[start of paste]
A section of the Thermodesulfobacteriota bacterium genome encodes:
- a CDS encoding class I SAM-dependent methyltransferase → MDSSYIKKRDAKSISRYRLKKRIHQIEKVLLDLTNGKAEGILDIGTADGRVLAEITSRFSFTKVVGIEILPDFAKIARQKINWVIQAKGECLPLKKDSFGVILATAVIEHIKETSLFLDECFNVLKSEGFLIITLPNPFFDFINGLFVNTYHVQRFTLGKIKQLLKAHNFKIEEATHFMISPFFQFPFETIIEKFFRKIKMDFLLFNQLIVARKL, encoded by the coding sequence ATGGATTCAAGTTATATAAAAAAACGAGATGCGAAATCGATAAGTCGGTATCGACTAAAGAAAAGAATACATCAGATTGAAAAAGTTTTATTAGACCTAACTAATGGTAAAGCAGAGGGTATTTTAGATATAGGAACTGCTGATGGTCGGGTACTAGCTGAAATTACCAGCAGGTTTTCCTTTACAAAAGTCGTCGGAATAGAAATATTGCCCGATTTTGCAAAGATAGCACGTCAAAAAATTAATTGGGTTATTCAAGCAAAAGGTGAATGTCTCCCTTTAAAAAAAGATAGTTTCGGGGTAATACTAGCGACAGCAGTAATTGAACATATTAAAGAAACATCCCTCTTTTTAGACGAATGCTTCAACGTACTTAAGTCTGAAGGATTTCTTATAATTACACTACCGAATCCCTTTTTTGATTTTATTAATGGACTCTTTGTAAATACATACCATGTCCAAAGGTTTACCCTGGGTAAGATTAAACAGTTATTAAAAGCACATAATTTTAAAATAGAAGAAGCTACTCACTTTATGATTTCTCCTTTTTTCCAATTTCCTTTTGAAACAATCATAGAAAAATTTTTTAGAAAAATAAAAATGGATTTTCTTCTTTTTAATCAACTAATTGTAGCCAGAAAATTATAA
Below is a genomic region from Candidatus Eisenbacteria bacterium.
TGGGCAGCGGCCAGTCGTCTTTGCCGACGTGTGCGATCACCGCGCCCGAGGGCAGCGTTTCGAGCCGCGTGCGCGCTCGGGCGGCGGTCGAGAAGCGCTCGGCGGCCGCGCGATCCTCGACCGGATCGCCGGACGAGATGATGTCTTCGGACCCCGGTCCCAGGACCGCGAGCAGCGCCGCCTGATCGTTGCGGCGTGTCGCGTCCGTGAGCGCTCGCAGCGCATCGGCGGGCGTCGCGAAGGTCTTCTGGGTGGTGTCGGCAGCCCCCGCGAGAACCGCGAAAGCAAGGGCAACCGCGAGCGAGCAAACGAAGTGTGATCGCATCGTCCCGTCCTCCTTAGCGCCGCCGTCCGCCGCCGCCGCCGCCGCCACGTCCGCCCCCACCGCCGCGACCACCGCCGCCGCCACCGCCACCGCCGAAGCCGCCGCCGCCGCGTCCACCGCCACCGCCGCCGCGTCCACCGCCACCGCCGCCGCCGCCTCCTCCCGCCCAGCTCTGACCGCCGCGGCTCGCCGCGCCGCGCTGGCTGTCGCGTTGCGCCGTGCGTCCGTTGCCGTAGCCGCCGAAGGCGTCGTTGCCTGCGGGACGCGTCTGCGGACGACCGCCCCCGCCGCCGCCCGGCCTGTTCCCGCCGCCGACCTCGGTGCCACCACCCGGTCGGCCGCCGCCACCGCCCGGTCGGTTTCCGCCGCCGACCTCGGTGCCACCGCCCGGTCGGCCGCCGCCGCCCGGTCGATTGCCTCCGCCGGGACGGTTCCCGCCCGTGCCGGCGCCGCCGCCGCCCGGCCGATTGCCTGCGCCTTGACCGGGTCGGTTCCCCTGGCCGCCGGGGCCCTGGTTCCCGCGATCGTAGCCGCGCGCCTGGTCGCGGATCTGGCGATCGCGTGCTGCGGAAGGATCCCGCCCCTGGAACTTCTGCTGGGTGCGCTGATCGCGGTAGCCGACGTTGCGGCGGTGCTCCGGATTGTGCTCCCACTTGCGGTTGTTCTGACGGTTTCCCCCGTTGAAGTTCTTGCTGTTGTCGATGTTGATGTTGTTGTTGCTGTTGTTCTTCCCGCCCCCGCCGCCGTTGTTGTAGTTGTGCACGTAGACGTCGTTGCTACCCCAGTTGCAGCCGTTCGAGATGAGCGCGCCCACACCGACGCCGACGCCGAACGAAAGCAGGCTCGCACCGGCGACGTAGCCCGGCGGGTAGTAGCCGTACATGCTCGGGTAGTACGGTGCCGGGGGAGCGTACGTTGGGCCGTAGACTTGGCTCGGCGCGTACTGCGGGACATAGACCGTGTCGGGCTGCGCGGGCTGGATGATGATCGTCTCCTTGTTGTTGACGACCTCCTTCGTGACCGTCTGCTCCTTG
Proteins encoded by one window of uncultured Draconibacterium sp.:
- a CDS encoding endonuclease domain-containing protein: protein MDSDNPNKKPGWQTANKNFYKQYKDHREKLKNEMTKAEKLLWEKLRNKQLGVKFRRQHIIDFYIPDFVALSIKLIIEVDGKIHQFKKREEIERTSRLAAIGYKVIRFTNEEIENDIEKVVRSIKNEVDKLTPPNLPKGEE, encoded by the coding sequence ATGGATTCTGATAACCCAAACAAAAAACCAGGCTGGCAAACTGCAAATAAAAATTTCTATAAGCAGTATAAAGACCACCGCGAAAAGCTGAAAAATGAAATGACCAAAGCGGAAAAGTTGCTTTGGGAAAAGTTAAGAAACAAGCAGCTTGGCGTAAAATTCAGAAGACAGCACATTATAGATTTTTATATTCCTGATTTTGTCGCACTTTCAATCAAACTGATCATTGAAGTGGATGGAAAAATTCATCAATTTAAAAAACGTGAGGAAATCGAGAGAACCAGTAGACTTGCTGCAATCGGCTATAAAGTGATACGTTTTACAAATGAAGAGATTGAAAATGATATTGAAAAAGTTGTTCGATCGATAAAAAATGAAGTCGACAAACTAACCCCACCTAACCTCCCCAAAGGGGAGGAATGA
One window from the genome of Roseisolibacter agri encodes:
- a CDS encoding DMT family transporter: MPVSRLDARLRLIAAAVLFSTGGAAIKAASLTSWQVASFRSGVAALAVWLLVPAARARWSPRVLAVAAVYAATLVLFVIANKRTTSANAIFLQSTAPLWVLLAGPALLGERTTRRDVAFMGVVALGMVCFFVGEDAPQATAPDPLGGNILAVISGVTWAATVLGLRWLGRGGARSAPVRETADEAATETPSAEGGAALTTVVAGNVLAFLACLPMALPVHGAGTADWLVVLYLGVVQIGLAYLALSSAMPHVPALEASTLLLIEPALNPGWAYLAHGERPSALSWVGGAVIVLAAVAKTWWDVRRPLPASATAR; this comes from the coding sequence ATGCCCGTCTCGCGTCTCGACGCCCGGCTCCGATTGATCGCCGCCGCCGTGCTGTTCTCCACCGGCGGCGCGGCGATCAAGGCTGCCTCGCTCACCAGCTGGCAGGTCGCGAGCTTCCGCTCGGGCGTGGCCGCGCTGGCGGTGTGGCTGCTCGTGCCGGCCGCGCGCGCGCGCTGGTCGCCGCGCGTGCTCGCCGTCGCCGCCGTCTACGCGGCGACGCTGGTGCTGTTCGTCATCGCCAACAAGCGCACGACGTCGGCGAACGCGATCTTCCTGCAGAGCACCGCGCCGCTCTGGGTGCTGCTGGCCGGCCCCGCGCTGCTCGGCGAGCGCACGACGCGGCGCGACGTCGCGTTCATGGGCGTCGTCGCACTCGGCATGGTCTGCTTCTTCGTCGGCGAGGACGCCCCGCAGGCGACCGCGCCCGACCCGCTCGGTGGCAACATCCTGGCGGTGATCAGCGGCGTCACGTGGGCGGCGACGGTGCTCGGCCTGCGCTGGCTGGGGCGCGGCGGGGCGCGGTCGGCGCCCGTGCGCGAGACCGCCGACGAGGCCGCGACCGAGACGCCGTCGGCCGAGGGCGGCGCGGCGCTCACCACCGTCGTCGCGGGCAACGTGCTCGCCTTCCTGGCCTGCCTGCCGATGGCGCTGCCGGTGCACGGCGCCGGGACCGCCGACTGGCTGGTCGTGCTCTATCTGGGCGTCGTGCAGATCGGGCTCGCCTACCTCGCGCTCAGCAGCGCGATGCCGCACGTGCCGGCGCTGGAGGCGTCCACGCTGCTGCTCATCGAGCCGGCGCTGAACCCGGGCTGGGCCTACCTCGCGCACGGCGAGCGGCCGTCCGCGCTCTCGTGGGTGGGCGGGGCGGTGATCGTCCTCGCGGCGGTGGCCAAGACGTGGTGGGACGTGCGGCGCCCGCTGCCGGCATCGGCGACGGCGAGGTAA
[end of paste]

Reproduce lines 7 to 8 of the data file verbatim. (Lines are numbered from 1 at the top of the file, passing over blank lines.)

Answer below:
One window from the genome of Roseisolibacter agri encodes:
- a CDS encoding DMT family transporter: MPVSRLDARLRLIAAAVLFSTGGAAIKAASLTSWQVASFRSGVAALAVWLLVPAARARWSPRVLAVAAVYAATLVLFVIANKRTTSANAIFLQSTAPLWVLLAGPALLGERTTRRDVAFMGVVALGMVCFFVGEDAPQATAPDPLGGNILAVISGVTWAATVLGLRWLGRGGARSAPVRETADEAATETPSAEGGAALTTVVAGNVLAFLACLPMALPVHGAGTADWLVVLYLGVVQIGLAYLALSSAMPHVPALEASTLLLIEPALNPGWAYLAHGERPSALSWVGGAVIVLAAVAKTWWDVRRPLPASATAR; this comes from the coding sequence ATGCCCGTCTCGCGTCTCGACGCCCGGCTCCGATTGATCGCCGCCGCCGTGCTGTTCTCCACCGGCGGCGCGGCGATCAAGGCTGCCTCGCTCACCAGCTGGCAGGTCGCGAGCTTCCGCTCGGGCGTGGCCGCGCTGGCGGTGTGGCTGCTCGTGCCGGCCGCGCGCGCGCGCTGGTCGCCGCGCGTGCTCGCCGTCGCCGCCGTCTACGCGGCGACGCTGGTGCTGTTCGTCATCGCCAACAAGCGCACGACGTCGGCGAACGCGATCTTCCTGCAGAGCACCGCGCCGCTCTGGGTGCTGCTGGCCGGCCCCGCGCTGCTCGGCGAGCGCACGACGCGGCGCGACGTCGCGTTCATGGGCGTCGTCGCACTCGGCATGGTCTGCTTCTTCGTCGGCGAGGACGCCCCGCAGGCGACCGCGCCCGACCCGCTCGGTGGCAACATCCTGGCGGTGATCAGCGGCGTCACGTGGGCGGCGACGGTGCTCGGCCTGCGCTGGCTGGGGCGCGGCGGGGCGCGGTCGGCGCCCGTGCGCGAGACCGCCGACGAGGCCGCGACCGAGACGCCGTCGGCCGAGGGCGGCGCGGCGCTCACCACCGTCGTCGCGGGCAACGTGCTCGCCTTCCTGGCCTGCCTGCCGATGGCGCTGCCGGTGCACGGCGCCGGGACCGCCGACTGGCTGGTCGTGCTCTATCTGGGCGTCGTGCAGATCGGGCTCGCCTACCTCGCGCTCAGCAGCGCGATGCCGCACGTGCCGGCGCTGGAGGCGTCCACGCTGCTGCTCATCGAGCCGGCGCTGAACCCGGGCTGGGCCTACCTCGCGCACGGCGAGCGGCCGTCCGCGCTCTCGTGGGTGGGCGGGGCGGTGATCGTCCTCGCGGCGGTGGCCAAGACGTGGTGGGACGTGCGGCGCCCGCTGCCGGCATCGGCGACGGCGAGGTAA